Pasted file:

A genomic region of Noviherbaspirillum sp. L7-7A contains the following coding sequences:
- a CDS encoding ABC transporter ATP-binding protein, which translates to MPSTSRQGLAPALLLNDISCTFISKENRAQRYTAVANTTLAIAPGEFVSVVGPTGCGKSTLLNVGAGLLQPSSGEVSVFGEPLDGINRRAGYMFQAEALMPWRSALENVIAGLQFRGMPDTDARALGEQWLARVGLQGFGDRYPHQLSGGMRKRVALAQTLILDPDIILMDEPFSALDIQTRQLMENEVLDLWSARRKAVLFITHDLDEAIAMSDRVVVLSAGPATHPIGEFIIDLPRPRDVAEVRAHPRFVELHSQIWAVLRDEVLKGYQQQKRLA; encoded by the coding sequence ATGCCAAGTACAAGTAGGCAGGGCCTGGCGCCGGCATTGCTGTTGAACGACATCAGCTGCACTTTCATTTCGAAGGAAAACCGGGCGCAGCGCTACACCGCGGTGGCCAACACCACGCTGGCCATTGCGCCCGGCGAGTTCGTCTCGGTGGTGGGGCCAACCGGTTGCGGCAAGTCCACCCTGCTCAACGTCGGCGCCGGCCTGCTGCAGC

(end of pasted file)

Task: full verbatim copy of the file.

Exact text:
A genomic region of Noviherbaspirillum sp. L7-7A contains the following coding sequences:
- a CDS encoding ABC transporter ATP-binding protein, which translates to MPSTSRQGLAPALLLNDISCTFISKENRAQRYTAVANTTLAIAPGEFVSVVGPTGCGKSTLLNVGAGLLQPSSGEVSVFGEPLDGINRRAGYMFQAEALMPWRSALENVIAGLQFRGMPDTDARALGEQWLARVGLQGFGDRYPHQLSGGMRKRVALAQTLILDPDIILMDEPFSALDIQTRQLMENEVLDLWSARRKAVLFITHDLDEAIAMSDRVVVLSAGPATHPIGEFIIDLPRPRDVAEVRAHPRFVELHSQIWAVLRDEVLKGYQQQKRLA; encoded by the coding sequence ATGCCAAGTACAAGTAGGCAGGGCCTGGCGCCGGCATTGCTGTTGAACGACATCAGCTGCACTTTCATTTCGAAGGAAAACCGGGCGCAGCGCTACACCGCGGTGGCCAACACCACGCTGGCCATTGCGCCCGGCGAGTTCGTCTCGGTGGTGGGGCCAACCGGTTGCGGCAAGTCCACCCTGCTCAACGTCGGCGCCGGCCTGCTGCAGC